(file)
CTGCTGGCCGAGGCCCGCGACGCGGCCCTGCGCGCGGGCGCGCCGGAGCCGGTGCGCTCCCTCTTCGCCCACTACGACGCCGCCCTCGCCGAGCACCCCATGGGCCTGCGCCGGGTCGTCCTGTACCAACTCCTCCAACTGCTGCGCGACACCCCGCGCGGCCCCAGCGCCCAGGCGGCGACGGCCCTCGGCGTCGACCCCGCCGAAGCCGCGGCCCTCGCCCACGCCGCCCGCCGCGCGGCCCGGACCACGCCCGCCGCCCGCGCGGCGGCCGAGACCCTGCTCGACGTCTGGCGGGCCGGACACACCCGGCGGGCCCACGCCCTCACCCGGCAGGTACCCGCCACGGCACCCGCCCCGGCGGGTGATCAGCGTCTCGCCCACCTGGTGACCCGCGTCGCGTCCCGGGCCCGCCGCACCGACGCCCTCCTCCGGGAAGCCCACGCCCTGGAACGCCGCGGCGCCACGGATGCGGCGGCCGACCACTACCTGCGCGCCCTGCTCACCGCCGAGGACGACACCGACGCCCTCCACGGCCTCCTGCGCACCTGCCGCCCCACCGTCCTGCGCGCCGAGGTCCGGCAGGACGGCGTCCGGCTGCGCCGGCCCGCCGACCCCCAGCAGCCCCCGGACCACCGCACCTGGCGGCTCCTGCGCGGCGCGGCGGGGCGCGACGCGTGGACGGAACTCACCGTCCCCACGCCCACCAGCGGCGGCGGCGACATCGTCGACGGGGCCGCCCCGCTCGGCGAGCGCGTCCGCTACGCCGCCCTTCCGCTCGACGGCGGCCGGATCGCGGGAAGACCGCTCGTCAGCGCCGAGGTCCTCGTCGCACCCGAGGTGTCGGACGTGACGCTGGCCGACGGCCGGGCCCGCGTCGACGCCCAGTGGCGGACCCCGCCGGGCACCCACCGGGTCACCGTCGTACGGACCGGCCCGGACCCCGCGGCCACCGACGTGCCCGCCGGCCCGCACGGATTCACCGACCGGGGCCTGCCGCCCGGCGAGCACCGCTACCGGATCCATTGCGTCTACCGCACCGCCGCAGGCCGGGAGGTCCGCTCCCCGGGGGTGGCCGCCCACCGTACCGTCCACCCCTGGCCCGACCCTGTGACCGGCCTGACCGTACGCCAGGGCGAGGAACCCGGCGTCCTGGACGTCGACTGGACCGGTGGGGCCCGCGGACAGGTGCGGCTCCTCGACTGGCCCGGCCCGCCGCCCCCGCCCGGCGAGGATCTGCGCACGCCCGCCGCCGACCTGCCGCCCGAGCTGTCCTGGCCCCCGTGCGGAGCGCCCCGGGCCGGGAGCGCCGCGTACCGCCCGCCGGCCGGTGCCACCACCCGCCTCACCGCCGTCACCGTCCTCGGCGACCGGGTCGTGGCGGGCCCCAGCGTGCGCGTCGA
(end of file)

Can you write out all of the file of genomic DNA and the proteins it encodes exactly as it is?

CTGCTGGCCGAGGCCCGCGACGCGGCCCTGCGCGCGGGCGCGCCGGAGCCGGTGCGCTCCCTCTTCGCCCACTACGACGCCGCCCTCGCCGAGCACCCCATGGGCCTGCGCCGGGTCGTCCTGTACCAACTCCTCCAACTGCTGCGCGACACCCCGCGCGGCCCCAGCGCCCAGGCGGCGACGGCCCTCGGCGTCGACCCCGCCGAAGCCGCGGCCCTCGCCCACGCCGCCCGCCGCGCGGCCCGGACCACGCCCGCCGCCCGCGCGGCGGCCGAGACCCTGCTCGACGTCTGGCGGGCCGGACACACCCGGCGGGCCCACGCCCTCACCCGGCAGGTACCCGCCACGGCACCCGCCCCGGCGGGTGATCAGCGTCTCGCCCACCTGGTGACCCGCGTCGCGTCCCGGGCCCGCCGCACCGACGCCCTCCTCCGGGAAGCCCACGCCCTGGAACGCCGCGGCGCCACGGATGCGGCGGCCGACCACTACCTGCGCGCCCTGCTCACCGCCGAGGACGACACCGACGCCCTCCACGGCCTCCTGCGCACCTGCCGCCCCACCGTCCTGCGCGCCGAGGTCCGGCAGGACGGCGTCCGGCTGCGCCGGCCCGCCGACCCCCAGCAGCCCCCGGACCACCGCACCTGGCGGCTCCTGCGCGGCGCGGCGGGGCGCGACGCGTGGACGGAACTCACCGTCCCCACGCCCACCAGCGGCGGCGGCGACATCGTCGACGGGGCCGCCCCGCTCGGCGAGCGCGTCCGCTACGCCGCCCTTCCGCTCGACGGCGGCCGGATCGCGGGAAGACCGCTCGTCAGCGCCGAGGTCCTCGTCGCACCCGAGGTGTCGGACGTGACGCTGGCCGACGGCCGGGCCCGCGTCGACGCCCAGTGGCGGACCCCGCCGGGCACCCACCGGGTCACCGTCGTACGGACCGGCCCGGACCCCGCGGCCACCGACGTGCCCGCCGGCCCGCACGGATTCACCGACCGGGGCCTGCCGCCCGGCGAGCACCGCTACCGGATCCATTGCGTCTACCGCACCGCCGCAGGCCGGGAGGTCCGCTCCCCGGGGGTGGCCGCCCACCGTACCGTCCACCCCTGGCCCGACCCTGTGACCGGCCTGACCGTACGCCAGGGCGAGGAACCCGGCGTCCTGGACGTCGACTGGACCGGTGGGGCCCGCGGACAGGTGCGGCTCCTCGACTGGCCCGGCCCGCCGCCCCCGCCCGGCGAGGATCTGCGCACGCCCGCCGCCGACCTGCCGCCCGAGCTGTCCTGGCCCCCGTGCGGAGCGCCCCGGGCCGGGAGCGCCGCGTACCGCCCGCCGGCCGGTGCCACCACCCGCCTCACCGCCGTCACCGTCCTCGGCGACCGGGTCGTGGCGGGCCCCAGCGTGCGCGTCGA